IST FLOOR17 NODES
2ND FLOOR22 NODES
130M 6 CORE 3DSX FIBE CABLE
24P CHASSIS SWITCH
4TH FLOOR48 NODES
3RD FLOOR16 NODES
IST FLOOR9 NODES
GND FLOOR26 NODES
5TH FLOOR48 NODES
6TH FLOOR20 NODES
UTP CASCAADE CABLEUTP CASCAADE CABLE
UTP CASCAADE CABLE
200M 6 CORE 3DSX FIBE CABLE
24P SWITCHRACK-15U- 1 NO.24P PMP- 2 NOS.
RACK-15U- 1 NO. 24P PMP- 2 NOS.
RACK-12U- 1 NO.24P PMP- 2 NOS.
RACK-12U- 1 NO.24P PMP- 2 NOS.
RACK-15U- 1 NO.24P PMP- 2 NOS.
RACK-9U- 2 NO. 24P PMP- 2 NO.
RACK-12U- 1 NO. 24P PMP- 2 NO.
JUBILEE BUILDING ( TOTAL NODES=204 )
RACK-9U- 1 NO..
FIGURE1. Data network solutionK INSA.
288 U. MUJOO-MUNSHI
BUILDING A DIGITAL RESOURCE BASE
The INSA library policy, which came into force in1995, is to make all pos-sible eorts to create, acquire, and access electronic resources.
Creation of recordsEorts have been made to create records of various resources for eectiveand ecient information, organization, management, and retrieval. Somesuch eorts are outlined below.
Bibliographic records. The library of INSA has a special collection of booksand good resources in the areas of philosophy of science, history of science,science biographies, science and technology policy, science education,science and society, collected works of scientists, emerginginterdisciplinary areas, books published by fellows, and reference bookson science and technology. However, textbook collection does not comeunder the purview of the librarys mandate. The retro-conversion of30 000 books was initiated in 1994 on a full scale and has since beencompleted. The retro-conversion job was undertaken using the CDS/ISISK software package of UNESCO. The data is also made available on awindows platform using indigenously-developed software consisting ofsmall conversion programs. This is done because all our other modulessuch as acquisitions, serial control, and circulation are available on thisindigenously-developed software. However, CDS/ISIS continues as theINSA library is participating in the regional network systems like theDeveloping Library Network (DELNET) (earlier Delhi LibraryNetwork), and the data needs to be exported to DELNETs unioncatalogue, for which records are contributed by the participating libraries.TheOnline Public Access Catalogue (OPAC) of the library is available, forwhich several nodes have been provided.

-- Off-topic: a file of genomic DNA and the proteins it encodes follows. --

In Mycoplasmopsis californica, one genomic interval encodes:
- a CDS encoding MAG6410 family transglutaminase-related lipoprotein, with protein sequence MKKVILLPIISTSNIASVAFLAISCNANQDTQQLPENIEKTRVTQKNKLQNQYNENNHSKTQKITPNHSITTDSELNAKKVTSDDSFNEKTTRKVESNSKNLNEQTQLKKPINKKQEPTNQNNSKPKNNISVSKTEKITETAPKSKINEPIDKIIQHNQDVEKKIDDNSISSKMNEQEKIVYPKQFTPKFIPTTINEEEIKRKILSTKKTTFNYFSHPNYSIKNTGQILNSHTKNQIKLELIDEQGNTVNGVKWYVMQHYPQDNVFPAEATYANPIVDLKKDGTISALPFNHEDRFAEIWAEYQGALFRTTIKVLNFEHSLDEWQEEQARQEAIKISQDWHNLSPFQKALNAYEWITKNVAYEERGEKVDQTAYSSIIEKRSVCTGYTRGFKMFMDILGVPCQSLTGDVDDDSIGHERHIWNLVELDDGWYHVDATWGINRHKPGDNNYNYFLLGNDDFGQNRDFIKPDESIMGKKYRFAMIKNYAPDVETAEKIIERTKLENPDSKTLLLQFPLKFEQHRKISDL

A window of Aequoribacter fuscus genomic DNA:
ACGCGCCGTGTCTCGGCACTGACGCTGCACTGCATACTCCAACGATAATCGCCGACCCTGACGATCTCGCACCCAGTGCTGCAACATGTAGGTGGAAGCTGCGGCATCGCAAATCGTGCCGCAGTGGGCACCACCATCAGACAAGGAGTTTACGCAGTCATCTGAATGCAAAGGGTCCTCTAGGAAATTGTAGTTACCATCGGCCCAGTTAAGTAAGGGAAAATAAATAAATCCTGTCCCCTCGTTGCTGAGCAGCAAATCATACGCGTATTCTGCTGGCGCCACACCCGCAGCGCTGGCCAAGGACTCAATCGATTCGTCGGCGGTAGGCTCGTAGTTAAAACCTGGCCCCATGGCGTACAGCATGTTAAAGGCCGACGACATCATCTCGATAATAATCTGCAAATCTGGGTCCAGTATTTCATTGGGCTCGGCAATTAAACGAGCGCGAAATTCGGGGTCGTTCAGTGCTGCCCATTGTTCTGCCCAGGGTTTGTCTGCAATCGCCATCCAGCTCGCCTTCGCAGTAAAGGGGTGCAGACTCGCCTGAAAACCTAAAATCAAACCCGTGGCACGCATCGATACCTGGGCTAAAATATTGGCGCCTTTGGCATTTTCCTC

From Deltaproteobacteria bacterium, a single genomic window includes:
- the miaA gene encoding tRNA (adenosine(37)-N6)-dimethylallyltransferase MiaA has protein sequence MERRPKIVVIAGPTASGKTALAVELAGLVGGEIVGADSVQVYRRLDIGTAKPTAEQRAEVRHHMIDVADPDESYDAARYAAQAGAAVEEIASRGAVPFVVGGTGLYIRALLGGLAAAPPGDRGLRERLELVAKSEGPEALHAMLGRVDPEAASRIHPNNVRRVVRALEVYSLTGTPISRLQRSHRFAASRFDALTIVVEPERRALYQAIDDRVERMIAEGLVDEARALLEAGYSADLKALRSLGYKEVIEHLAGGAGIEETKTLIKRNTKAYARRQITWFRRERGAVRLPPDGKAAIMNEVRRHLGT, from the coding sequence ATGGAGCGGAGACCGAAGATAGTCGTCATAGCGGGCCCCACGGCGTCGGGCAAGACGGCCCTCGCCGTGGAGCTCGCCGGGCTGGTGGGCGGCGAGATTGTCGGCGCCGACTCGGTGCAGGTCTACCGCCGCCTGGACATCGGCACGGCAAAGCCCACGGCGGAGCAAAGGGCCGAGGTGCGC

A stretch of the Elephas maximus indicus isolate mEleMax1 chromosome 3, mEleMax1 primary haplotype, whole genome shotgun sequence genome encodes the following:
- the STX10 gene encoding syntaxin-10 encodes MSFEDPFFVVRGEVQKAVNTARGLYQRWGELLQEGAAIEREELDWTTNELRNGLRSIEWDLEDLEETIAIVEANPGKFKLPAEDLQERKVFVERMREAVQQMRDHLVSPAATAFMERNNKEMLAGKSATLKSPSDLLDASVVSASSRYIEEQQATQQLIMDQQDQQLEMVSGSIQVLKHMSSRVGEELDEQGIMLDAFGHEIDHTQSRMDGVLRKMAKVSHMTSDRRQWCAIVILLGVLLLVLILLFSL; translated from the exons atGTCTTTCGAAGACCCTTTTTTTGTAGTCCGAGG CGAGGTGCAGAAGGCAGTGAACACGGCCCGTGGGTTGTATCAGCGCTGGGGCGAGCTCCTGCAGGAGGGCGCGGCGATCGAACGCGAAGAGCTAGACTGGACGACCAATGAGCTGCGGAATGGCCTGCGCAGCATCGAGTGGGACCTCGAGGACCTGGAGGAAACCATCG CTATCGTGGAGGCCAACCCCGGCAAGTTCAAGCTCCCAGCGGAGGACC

Database of serials received in the INSA library. The library has useful literature, asreported by eminent scientists in several dailies in their science andtechnology columns. It is also presently receiving over 1000 periodicals, asubstantial proportion of which is coming on an exchange basis from 368scientic organizations and academies worldwide. The serial databasecreation has been initiated using indigenously-developed software and iscurrently ripe for updating.
Other databases. The other databases include the databases for thepersonalized information services such as the (1) Selective Disseminationof Information (SDI); (2) Current Awareness Service (CAS) from over380 journals; and (3) Contents Abstracts and Photocopy Supply (CAPS)
service from over 800 journals, covering eight broad areas of science andtechnology. The electronic databases for such services have been createdusing indigenously-developed software fromwhich the information for theregistered users of these services is automatically generated once every 20days. However, the CAS service does require human interface as well in itsnal phase. The account keeping system for these services has also beenautomated, from which bills for payment are periodically generated andsent to users.
Database of e-resources acquired in the library. The database of e-resources beingacquired in the library is also maintained and available to users. Asindicated above, the library has initiated building an e-resourcecollection, which it is gradually strengthening.The library has compiled adatabase of its CD-ROM collection of various resources procured by thelibrary, which has over100 records at present.